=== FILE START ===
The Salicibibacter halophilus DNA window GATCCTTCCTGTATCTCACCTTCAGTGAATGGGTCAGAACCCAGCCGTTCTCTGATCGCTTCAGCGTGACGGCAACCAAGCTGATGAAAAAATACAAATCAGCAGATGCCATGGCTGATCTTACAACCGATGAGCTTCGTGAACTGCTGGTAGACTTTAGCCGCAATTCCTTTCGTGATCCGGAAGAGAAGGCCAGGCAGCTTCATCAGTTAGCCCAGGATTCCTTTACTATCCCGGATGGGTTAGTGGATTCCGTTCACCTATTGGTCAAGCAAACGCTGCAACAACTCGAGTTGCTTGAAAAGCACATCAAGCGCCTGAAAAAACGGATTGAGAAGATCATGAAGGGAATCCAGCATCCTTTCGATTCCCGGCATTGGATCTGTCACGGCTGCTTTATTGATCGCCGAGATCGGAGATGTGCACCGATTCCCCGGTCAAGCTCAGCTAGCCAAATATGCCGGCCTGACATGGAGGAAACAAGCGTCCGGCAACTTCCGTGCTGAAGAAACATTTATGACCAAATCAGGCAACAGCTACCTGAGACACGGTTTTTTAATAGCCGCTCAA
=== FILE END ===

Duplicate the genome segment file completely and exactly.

The Salicibibacter halophilus DNA window GATCCTTCCTGTATCTCACCTTCAGTGAATGGGTCAGAACCCAGCCGTTCTCTGATCGCTTCAGCGTGACGGCAACCAAGCTGATGAAAAAATACAAATCAGCAGATGCCATGGCTGATCTTACAACCGATGAGCTTCGTGAACTGCTGGTAGACTTTAGCCGCAATTCCTTTCGTGATCCGGAAGAGAAGGCCAGGCAGCTTCATCAGTTAGCCCAGGATTCCTTTACTATCCCGGATGGGTTAGTGGATTCCGTTCACCTATTGGTCAAGCAAACGCTGCAACAACTCGAGTTGCTTGAAAAGCACATCAAGCGCCTGAAAAAACGGATTGAGAAGATCATGAAGGGAATCCAGCATCCTTTCGATTCCCGGCATTGGATCTGTCACGGCTGCTTTATTGATCGCCGAGATCGGAGATGTGCACCGATTCCCCGGTCAAGCTCAGCTAGCCAAATATGCCGGCCTGACATGGAGGAAACAAGCGTCCGGCAACTTCCGTGCTGAAGAAACATTTATGACCAAATCAGGCAACAGCTACCTGAGACACGGTTTTTTAATAGCCGCTCAA